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RIYADH: Saudi and British experts on Wednesday highlighted the importance of artificial intelligence and technology to enhance healthcare.

Taking to the main stage on the second day of the GREAT Futures Conference in Riyadh, experts from both nations shed light on the fast-evolving landscape of the health sector and the increasing role of the latest technology in that evolution.

A series of panel discussions revealed that the Kingdom aims to reduce waiting time and costs and improve the quality of life for its citizens through a strong focus on a more preventive, patient-centric system that brings quality care beyond the walls of the hospital and into an individual’s own home.

Inaugurating the event, the CEO of the Health Sector Transformation Program, which is part of the nation’s Vision 2030 directives, Dr. Khalid Al-Shaibani, said: “In Saudi Arabia, we have embraced digital health as a priority because of its potential to enhance healthcare delivery, improve patient outcomes, and drive economic growth.”

The CEO further posited that through a clear and unified vision, all sectors of the Saudi government are working together to make this future a reality, saying: “This initiative represents a bold and innovative approach where various sectors collectively work to enhance the health of our nation. By integrating health, equity, and sustainability into all decision-making processes, we foster an environment that promotes the well-being of our citizens.”

A future that, according to Al-Shaibani and his fellow speakers, including the UK’s Undersecretary of State in the Department of Health and Social Care, Nick Markham, and Dr. Abdulaziz Al-Homod, chief medical officer of Seha Virtual Hospital, could allow medical professionals to bridge the gap between primary and secondary care.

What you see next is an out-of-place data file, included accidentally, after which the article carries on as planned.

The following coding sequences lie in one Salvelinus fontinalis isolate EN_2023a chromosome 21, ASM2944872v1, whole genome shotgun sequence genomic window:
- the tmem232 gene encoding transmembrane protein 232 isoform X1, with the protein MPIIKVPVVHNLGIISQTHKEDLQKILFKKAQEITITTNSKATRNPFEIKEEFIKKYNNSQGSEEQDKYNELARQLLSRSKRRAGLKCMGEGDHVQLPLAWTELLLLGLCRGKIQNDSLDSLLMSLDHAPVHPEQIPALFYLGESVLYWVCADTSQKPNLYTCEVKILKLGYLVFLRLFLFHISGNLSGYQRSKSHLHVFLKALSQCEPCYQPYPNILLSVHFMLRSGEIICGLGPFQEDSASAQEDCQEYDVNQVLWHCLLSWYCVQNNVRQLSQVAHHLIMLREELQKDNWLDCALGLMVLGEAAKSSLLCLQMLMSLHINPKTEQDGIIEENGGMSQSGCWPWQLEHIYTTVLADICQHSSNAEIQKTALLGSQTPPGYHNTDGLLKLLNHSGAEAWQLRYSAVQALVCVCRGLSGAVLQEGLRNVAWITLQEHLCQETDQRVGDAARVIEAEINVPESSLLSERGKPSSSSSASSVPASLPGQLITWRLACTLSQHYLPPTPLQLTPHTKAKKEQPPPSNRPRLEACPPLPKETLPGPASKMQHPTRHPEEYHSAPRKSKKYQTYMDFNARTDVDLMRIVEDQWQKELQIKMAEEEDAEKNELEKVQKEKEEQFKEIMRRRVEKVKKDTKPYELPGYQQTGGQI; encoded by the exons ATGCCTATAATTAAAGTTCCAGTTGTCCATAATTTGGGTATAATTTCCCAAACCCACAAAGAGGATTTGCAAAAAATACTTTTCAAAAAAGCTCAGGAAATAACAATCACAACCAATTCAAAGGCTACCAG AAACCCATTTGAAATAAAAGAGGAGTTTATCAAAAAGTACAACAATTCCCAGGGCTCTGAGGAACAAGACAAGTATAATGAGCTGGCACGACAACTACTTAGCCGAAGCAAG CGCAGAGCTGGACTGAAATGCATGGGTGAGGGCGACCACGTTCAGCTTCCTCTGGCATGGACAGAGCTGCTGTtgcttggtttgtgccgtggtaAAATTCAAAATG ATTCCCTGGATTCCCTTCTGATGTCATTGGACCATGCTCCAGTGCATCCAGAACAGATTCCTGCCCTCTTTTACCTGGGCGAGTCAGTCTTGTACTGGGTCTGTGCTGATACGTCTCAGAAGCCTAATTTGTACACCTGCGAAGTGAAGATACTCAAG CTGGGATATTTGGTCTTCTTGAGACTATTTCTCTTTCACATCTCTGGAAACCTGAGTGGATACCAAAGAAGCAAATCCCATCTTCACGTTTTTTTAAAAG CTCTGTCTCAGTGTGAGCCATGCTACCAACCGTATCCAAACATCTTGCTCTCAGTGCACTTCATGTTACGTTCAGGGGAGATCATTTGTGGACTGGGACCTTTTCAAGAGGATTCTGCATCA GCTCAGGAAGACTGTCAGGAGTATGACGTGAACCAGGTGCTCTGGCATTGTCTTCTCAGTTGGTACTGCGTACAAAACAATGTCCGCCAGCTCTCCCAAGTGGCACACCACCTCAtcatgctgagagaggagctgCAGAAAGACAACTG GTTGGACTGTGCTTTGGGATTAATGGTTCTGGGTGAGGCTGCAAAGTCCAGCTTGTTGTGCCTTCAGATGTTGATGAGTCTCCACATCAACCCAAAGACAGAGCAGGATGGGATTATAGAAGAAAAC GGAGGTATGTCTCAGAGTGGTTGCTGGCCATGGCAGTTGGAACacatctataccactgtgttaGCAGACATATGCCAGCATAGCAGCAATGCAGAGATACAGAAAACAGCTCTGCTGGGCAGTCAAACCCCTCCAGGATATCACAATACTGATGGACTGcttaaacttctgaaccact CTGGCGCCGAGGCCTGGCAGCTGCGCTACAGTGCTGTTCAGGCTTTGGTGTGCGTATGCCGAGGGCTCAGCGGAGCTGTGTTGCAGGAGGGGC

This period, which is often characterized by an utter lack of awareness of the patient’s condition, could be supplemented by wearable technology, which could then track the patient’s vitals while simultaneously uploading them to a unified database, allowing for a clearer understanding of the patient’s progress before secondary care. 

Al-Homod noted that in secondary care, which could also become costly, innovation could further become an asset by allowing visits to be virtual, cutting costs and improving efficiency.

Highlighting the overall enthusiasm of the nation, he said: “It’s good to be here during this time and era if you are a company or a startup that wants to work in healthcare, there is a clear will and a clear strategy and we are focused on people. The healthcare ecosystem is hungry for innovation, and we think NEOM is gonna be unique and that Saudi Arabia is going to continue to lead (in healthcare innovation).”

Discussing areas of collaboration between the two kingdoms and the ever-present question of the use of AI, the undersecretary of state noted that the UK’s national health system, known as the NHS, has an extensive database, perhaps the largest in the world, due to its unified presence since 1948. 

This data could be “fed” to AI to allow for the detection of patterns that were perhaps previously not possible through merely the human eye. 

Markham said: “Actually, we can pull this all together into a fantastic set of data which can be used on parallel anywhere else, and we’ve got the diversity of the population as well because we know a lot of countries have homogeneous populations. You throw that all at AI and start to see patterns that we can’t see.”

According to the British official, this could serve to address long-standing medical questions, such as early detection of dementia and its treatment. 

Further affirming the collaborative relationship between the two nations in the field of emerging technologies, the head of the Research Development and Innovation Authority, Mohammed Al-Otaibi, noted that Saudi Arabia, represented by his body, signed a memorandum of understanding with the UK’s Department for Science, Innovation and Technology to work on research and development in deep-tech and science fields. 

Looking to the future, Al-Otaibi pointed to the recently launched Research Lab Support Program, which aims to disperse SR312 million ($83 million) to 30 entities overseeing 86 research labs across the Kingdom to accelerate R&D in medicine and beyond. 

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